You can only have a geostationary satellite over the equator, in case you don’t know. ↩︎
Talk about not remembering books: I’ve got to ask myself whether I ever did read this one. I remembered one thing from it, but it’s not how I remembered it. When people jack in to the matrix they use headsets – ‘trodes’ – with electrodes that connect to their temples.
There is a transition between the real world and cyberspace when they connect, and I had this memory of one cowboy (people who enter the matrix or cyberspace are called ‘cowboys’ or ‘jockeys’) who had a set of trodes that made the transition feel like the world was falling apart. I’ve been half waiting for that bit through these three books. Here’s a quote:
‘Yes,’ she said, and Tick’s room was gone, its walls a flutter of cards, tumbling and receding, against the bright grid, the towering forms of data.
‘Nice transition, that,’ she heard him say. ‘Built into the trodes, that is. But of drama…’
But what of the book itself? It keeps up the standard, maybe raises it slightly. We have four interconnected stories, four viewpoint characters, told in alternating chapters. One of the stories – that of Kumiko, who is experiencing the flutter of cards, above – isn’t really relevant, in the sense that it doesn’t drive the plot at all. Things that happen around her do affect the main plot, but she’s not really aware of them.
What surprised me about this and the three books overall, is how much they really are a trilogy. I had the impression that they were considered only to be very loosely connected at best; essentially three stories set in the same milieu. But in fact not only do characters recur, everything here ties back to the events of Neuromancer, which happened some fourteen years before.
All very worth reading if you haven’t already.
It’s also not as good as Neuromancer, by a long shot. Difficult second album syndrome, I’d imagine. It came out a year or two later. It’s not actively bad, don’t get me wrong. But it just doesn’t have the spark, it never quite catches fire, you know?
Still, plenty of gritty Sprawl-drama, and the obligatory trip to a space station.
I’m on a bit of a reread thing at the moment, partly because I moved some books around recently, which revealed some older ones.
This is another one that stands up really well. It has some amusing out-of-time moments, like ‘three megabytes of hot RAM’: imagine having that much computer memory! And the well-known geostationary satellite over Manhattan impossibility.1 But we don’t let those things bother us.
What’s interesting is just how much it influenced The Matrix. It was always fairly obvious that the Wachowskis named their virtual world after Gibson’s cyberspace, though Doctor Who got there first, and possibly others did too. But there’s a scene in Neuromancer where Case sees drifting lines of code overlaid on the reality that he’s perceiving. Very much seems the inspiration for Neo seeing the Matrix.
Anyway, it’s still a fine story, with some striking prose.
Having looked again over yesterday’s piece, I’ve had a slight change of heart.
As I’m sure you noticed, I made a comment in the footnote to the effect that I thought that my misremembering of Neuromancer‘s famous opening line was better than the actual one. I no longer think that’s the case.
Gibson obviously knew what he was doing. “The sky above the port” is more euphonious than my “over the port.”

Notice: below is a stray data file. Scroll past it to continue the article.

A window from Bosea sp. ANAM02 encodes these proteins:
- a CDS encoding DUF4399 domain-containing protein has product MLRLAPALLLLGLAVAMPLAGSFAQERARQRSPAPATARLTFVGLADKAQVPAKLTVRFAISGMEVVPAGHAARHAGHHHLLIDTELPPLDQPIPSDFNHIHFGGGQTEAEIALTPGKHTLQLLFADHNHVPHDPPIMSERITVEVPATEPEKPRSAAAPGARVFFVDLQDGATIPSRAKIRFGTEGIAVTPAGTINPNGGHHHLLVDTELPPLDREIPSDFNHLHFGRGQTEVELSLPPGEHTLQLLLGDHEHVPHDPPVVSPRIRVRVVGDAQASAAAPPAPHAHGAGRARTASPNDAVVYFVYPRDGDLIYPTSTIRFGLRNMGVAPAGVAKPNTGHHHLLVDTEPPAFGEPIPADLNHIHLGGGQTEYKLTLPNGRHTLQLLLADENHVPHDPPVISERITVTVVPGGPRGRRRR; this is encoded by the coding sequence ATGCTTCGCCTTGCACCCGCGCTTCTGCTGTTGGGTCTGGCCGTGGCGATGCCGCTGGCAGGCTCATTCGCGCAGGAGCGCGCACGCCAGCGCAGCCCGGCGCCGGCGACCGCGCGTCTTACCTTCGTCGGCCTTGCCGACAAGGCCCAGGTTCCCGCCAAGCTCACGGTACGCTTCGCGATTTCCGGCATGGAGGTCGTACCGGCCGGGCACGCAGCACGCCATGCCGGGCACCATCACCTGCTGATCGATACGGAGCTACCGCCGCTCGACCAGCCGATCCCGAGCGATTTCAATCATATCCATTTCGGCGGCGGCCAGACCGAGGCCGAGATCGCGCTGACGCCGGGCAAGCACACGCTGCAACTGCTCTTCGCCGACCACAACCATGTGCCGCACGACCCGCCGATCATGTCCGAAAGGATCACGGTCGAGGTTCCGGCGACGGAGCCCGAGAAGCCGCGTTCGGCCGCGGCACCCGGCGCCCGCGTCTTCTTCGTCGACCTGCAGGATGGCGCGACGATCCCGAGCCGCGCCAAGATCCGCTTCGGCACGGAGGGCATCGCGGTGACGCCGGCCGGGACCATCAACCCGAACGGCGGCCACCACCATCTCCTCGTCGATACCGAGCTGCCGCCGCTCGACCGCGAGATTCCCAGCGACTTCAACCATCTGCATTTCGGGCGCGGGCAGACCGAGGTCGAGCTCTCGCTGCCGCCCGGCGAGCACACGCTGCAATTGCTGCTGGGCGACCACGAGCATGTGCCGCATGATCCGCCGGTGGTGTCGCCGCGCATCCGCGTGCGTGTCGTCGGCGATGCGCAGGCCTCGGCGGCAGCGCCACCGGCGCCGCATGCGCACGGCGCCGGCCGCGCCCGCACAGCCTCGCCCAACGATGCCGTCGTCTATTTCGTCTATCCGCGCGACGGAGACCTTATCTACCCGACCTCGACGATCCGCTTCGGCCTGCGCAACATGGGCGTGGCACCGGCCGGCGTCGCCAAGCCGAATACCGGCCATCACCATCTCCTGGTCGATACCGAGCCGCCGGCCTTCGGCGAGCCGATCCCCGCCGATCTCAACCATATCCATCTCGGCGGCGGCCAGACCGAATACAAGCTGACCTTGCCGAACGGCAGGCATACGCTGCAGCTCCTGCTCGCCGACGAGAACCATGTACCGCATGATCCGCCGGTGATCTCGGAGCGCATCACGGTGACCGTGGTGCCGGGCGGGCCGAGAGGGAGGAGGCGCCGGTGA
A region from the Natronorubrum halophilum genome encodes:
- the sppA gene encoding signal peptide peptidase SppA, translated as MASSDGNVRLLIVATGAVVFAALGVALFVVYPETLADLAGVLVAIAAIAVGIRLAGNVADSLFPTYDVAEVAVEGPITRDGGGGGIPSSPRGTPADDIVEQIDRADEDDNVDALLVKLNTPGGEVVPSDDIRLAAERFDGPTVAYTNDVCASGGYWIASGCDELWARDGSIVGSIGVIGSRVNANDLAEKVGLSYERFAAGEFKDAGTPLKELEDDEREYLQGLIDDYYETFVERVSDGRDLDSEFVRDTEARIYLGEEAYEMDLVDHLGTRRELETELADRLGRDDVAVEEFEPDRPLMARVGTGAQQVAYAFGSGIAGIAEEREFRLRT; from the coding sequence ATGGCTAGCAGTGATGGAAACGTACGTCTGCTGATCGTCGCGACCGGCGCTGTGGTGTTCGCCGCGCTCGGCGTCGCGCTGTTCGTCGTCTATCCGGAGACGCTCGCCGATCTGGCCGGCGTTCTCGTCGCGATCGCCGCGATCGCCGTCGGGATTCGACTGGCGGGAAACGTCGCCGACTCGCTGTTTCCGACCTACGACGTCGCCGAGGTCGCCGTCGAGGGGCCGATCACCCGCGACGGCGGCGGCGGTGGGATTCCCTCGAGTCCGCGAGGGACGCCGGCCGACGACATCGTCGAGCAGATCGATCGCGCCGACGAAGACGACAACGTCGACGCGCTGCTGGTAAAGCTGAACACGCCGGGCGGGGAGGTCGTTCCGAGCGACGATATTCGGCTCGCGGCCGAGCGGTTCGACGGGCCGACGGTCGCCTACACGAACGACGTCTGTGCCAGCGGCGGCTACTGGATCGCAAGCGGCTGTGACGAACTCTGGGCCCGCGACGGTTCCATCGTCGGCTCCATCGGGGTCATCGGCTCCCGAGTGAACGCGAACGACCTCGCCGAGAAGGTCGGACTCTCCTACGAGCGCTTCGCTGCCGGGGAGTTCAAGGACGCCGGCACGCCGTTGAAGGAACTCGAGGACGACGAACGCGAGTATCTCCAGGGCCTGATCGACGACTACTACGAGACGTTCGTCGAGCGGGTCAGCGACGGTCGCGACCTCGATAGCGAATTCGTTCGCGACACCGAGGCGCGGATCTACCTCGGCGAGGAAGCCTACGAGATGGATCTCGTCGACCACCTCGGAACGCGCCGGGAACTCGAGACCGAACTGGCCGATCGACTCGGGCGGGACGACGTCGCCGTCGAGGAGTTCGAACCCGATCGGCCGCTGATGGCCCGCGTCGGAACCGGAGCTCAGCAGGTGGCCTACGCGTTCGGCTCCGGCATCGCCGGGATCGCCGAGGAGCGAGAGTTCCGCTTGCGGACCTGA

Glad we got that sorted out.
In The Colour of Television Jack Deighton questions the worth of the famous opening line of William Gibson’s Neuromancer:
The sky above the port was the colour of television, tuned to a dead channel.1
Jack questions its meaning, and describes it as “an author, straining, unsuccessfully, for effect.” I commented:
[D]on’t take it so literally. It was obviously meant to mean “the screen of a television set,” but writing’s all about deleting unnecessary words, as Orwell told us.
I always took it to mean a stormy grey sky. Not literally speckled like an old telly on a channel where there was only static, but that was certainly what he was going for. Imagine that roiling, churning, grey-black-white melange, converted into a sky of a similar colour palette.
It’s so evocative, so memorable, it’s almost poetry.
Plus there’s The Doors connection:
I also always took it as reference to the Doors’ song “My Eyes Have Seen You,” that goes, “… under the television sky! Television sky!”
Lyrics sites — and my ears, this evening — say it’s actually plural: “television skies!” But that doesn’t make any difference.
Anyway, I’ve always loved it — that opening, in particular. I mean, I’m fond of the book, but don’t go back to it that often; but the opening is unforgettable.2
In having a look around before writing this, I discovered that there’s an extract on Gibson’s site, which reminds me that its all that good. Reading that extract, what think of most is the beats, or Hunter S Thompson.
And interestingly it isn’t done with the sky after the first line:
you couldn’t see the lights of Tokyo for the glare of the television sky
By day, the bars down Ninsei were shuttered and featureless, the neon dead, the holograms inert, waiting, under the poisoned silver sky.
Which last point suggests that Jack’s over-literal concern about the meaning of the opening might have an answer: maybe the sky was literally that staticy colour of an old TV between channels. If so, I don’t think we ever got a reason for it. But it’s implied there has been at least one war in the not-too-distant past of the novel.
Opening lines are so important. To my mind Gibson’s is up there on that bright, cold day in April, just around Barstow on the edge of the desert, with an exploding grandmother.
But to each their own, of course.